The British government and a trade association are trying to nationalize open loop contactless payments for transportation, a project of staggering scope designed to provide seamless rider transactions for buses, trains and local mass transit systems.
"We are building on the success of the [Transport for London] contactless projects that were also facilitated between the government and payment card industry," said Briony Krikorian, a principal policy advisor for the U.K. Cards Association, which represents the country's entire payment card acquiring market and a vast majority of credit and debit issuers.
The Smart Cities Partnership, which covers regions outside of London such as Yorkshire and Nottingham, is also part of the initiative, with funding coming from the national Department of Transportation.
Mobile wallets, which can include open loop cards and transit-specific cards, provide a way to integrate and automate ticketing among different transportation modes. But interoperable open loop transportation payment systems, including regional initiatives in parts of the U.S. and Canada, have been slow to develop, hamstrung by infrastructure challenges and consumer adoption of contactless payments.
The U.K. initiative would be national, including Scotland and Wales, and include government support and card participation, which Krikorian said should contribute to its success. The card association and the government are creating a framework that will allow any transportation operator in the U.K. to operate a contactless payment system that would work similar to the London system and would also be interoperable. Trips can be linked together via a single payment that can cover fare for long-haul trains, commuter rail, metro, tram and bus travel.
"Rather than buying a ticket at a machine, you are at the gate with a contactless debit or credit card; you tap that and go straight through rather than having to use a card or a paper ticket," Krikorian said.
The initiative is not a mandate like EMV was, and local transit systems have to opt in. The national system would not be a rip-and-replace project for local transportation systems, but would serve as another option beyond legacy payment modes to make it easier to navigate distinct transportation systems.
"We can provide encouragement to implement this as part of their customer payment package," Krikorian said.
The change would not require a major adjustment for riders, who typically use a smart card for contactless payments. Contactless cards are also widely accepted in the U.K. for other types of payments.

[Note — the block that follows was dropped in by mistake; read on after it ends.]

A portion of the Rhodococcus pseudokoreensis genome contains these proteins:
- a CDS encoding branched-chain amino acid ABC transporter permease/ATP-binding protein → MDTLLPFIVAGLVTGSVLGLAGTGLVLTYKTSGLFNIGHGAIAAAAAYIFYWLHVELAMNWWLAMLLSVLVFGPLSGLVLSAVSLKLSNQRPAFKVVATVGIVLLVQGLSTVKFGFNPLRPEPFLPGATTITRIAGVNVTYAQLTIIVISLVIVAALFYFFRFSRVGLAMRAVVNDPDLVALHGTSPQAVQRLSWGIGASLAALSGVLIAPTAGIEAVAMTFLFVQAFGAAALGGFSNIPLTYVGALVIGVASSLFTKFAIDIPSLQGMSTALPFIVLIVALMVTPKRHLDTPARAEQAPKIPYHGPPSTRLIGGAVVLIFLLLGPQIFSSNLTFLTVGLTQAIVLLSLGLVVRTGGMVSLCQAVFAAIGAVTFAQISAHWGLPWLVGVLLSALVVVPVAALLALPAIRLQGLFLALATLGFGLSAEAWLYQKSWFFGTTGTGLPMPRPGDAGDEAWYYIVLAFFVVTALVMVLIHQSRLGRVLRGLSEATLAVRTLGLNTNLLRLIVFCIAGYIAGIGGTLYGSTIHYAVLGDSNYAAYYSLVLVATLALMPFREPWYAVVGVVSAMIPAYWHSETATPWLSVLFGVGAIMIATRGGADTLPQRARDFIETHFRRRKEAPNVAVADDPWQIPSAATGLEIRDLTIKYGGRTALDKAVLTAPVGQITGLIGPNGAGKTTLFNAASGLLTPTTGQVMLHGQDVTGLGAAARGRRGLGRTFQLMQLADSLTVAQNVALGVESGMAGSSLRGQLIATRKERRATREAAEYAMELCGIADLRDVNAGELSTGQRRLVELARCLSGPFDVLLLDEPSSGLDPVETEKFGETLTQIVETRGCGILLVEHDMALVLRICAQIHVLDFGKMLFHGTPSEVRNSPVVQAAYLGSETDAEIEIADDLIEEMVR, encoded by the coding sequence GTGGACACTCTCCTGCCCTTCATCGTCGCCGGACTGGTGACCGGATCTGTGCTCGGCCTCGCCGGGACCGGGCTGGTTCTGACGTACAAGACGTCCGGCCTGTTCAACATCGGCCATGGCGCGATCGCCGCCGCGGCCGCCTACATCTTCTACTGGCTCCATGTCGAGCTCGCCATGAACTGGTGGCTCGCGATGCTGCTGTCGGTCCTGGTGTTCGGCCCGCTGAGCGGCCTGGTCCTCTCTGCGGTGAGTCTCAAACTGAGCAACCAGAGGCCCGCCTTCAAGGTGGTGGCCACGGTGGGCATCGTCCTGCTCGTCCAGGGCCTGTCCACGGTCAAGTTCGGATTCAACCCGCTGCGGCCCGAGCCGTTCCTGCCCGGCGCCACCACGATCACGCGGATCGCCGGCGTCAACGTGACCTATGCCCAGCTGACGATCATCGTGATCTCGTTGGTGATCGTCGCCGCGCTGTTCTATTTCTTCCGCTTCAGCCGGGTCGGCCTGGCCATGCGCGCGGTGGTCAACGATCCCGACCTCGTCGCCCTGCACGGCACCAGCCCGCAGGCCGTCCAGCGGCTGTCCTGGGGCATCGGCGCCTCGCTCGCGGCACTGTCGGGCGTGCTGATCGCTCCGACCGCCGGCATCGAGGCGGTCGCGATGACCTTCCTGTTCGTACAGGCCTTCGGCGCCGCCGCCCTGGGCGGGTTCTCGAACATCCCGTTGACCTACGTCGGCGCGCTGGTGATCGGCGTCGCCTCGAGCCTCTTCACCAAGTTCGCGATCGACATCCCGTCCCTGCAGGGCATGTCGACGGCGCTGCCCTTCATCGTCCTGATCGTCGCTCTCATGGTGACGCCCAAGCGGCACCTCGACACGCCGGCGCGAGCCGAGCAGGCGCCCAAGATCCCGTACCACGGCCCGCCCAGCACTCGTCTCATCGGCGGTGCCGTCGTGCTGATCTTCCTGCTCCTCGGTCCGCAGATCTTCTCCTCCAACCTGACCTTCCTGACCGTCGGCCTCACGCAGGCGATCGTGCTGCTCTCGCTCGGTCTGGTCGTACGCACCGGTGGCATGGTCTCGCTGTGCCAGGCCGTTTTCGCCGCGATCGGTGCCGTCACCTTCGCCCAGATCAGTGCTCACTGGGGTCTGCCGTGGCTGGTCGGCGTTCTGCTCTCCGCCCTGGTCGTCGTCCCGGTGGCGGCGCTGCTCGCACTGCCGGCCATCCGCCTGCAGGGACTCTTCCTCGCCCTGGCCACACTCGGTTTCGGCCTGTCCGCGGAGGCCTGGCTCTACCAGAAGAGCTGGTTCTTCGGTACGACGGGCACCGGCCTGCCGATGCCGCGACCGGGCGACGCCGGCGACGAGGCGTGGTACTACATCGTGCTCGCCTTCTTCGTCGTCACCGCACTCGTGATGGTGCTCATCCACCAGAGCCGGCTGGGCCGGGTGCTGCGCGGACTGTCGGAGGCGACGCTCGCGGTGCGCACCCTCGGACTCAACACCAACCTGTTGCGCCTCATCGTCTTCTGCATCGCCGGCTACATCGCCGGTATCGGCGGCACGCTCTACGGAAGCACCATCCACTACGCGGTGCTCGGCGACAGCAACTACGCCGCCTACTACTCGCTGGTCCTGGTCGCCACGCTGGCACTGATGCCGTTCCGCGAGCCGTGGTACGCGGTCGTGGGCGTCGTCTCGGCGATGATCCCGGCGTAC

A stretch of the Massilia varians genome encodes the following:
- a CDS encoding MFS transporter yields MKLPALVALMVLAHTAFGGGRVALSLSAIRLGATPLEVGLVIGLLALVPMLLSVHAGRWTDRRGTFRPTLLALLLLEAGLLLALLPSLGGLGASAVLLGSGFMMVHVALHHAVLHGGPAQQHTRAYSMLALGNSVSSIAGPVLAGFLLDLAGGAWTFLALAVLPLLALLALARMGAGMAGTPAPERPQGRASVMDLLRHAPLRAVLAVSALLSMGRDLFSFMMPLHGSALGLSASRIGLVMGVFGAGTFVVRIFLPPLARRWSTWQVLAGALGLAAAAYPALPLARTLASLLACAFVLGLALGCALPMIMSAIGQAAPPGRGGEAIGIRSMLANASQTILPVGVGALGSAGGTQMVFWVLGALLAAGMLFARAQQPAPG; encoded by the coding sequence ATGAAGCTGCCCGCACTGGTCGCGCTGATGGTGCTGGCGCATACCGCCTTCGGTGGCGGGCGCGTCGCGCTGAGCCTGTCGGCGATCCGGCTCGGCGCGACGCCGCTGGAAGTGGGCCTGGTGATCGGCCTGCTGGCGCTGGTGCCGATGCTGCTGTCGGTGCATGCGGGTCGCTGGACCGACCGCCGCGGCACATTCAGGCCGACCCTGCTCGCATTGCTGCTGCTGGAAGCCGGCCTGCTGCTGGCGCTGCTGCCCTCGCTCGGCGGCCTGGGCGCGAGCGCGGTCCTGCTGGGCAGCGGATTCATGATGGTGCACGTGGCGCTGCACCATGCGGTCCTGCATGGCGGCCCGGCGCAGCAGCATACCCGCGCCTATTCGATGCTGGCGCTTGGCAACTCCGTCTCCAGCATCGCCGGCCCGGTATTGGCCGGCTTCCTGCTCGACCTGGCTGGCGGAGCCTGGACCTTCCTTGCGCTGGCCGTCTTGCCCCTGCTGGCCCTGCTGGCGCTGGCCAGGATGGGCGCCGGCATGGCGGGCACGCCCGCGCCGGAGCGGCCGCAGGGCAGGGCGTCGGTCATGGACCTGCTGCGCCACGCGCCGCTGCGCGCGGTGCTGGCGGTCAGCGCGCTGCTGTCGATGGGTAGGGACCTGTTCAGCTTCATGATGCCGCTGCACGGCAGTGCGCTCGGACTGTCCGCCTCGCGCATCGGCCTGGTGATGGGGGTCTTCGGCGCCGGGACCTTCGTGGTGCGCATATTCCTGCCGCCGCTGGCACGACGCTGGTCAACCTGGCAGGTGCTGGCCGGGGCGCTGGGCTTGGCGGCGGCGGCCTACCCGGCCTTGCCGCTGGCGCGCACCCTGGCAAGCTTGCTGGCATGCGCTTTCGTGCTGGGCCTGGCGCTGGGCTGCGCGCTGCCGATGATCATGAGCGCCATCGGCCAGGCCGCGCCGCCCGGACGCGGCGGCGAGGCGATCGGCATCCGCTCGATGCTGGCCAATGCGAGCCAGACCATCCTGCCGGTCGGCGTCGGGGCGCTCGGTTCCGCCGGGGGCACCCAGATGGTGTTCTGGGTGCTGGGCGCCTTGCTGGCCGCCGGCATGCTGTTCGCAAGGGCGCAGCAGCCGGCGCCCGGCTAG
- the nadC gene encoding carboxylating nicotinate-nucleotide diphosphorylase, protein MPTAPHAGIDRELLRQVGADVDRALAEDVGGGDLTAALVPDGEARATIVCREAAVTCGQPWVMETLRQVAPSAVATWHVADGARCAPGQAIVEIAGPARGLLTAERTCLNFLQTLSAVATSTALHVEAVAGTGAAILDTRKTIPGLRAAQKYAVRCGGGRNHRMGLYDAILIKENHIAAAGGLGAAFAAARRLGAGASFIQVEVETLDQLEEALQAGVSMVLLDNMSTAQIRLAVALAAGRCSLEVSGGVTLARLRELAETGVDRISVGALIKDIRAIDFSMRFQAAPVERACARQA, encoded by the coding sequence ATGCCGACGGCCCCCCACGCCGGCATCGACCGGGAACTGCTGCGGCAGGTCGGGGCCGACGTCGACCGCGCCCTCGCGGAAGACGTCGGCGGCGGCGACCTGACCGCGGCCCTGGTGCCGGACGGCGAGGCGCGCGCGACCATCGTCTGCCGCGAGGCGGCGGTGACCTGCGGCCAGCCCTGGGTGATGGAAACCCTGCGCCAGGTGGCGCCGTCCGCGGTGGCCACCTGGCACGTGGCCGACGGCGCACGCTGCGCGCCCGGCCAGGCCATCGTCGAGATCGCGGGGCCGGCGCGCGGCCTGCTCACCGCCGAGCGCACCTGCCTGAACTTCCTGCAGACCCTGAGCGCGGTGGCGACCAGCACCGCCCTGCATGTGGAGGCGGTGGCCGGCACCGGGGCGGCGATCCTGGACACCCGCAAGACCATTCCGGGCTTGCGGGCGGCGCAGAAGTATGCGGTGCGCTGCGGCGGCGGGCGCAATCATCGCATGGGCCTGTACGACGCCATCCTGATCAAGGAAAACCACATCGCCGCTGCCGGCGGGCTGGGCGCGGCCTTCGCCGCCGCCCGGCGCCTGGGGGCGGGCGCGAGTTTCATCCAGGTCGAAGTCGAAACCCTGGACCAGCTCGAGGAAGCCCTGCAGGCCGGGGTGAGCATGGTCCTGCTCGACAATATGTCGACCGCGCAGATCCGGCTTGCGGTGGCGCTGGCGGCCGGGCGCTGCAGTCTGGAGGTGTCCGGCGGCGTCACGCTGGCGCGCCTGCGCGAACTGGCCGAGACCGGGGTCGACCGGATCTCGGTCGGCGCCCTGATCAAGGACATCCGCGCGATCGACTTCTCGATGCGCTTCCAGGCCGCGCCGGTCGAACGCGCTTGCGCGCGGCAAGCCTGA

And after some early hiccups with the speed of NFC, London deployed the technology in 2014 and it's now the primary way people pay to use London's Underground and other transit modes in the metro area.
A national interoperable system would be welcome, said Alex Stewart, the director of international business for Bytemark, which is supplying the technology for a newly launched single ticket mobile app that covers different bus operators in Scotland. The Scottish system would allow riders transferring between different operators' lines to use the same app to pay their fare for the entire trip.
"There is a hunger for app payments in the U.K.," Stewart said. "The nice thing is people don't have to worry about the different operators' fares."
One hurdle to interoperability is security protocols, which can differ between systems, Stewart said.
"It's not a problem that they're trying to make the system secure, but it's being done by bits and pieces," he said.
The national open loop payment system will require transit systems in the U.K. to deviate from the path on which they evolved, according to Gareth Lodge, a London-based senior analyst at Celent.
"Each [operator] had started its own ticketing solution in the past, but almost without exception, it started as a closed loop system, in the same way as a store card works," Lodge said. "That was because the cost of an open-loop system was too expensive and the requirements too hard."
To extend the London system nationally will be a challenge, Krikorian said. Different systems have different ways of taking payments, ranging from existing contactless systems to card turnstiles to older paper-based ticket systems. And on some longer trips, staff still manually punch tickets after the passengers board.
"In London there's a gated environment. In Manchester you have inspectors, for example," Krikorian said, adding local projects would be necessary to upgrade the systems to accommodate contactless payments.
There are also large differences in fares between municipal mass transit and long haul train travel, as well as disparities in how train and bus networks are classified that will require cooperative agreements between systems that are more about culture than technology.
"In the U.K. train systems are a franchise system and are nationally regulated. But buses have open competition. So it's very complex," Krikorian said, adding risk controls will be developed to manage open loop systems. "In an open loop environment, you don't know how much a longer trip is going to cost. That's also the case with smart cards, but the smart cards are preloaded with funds, whereas bank cards are not."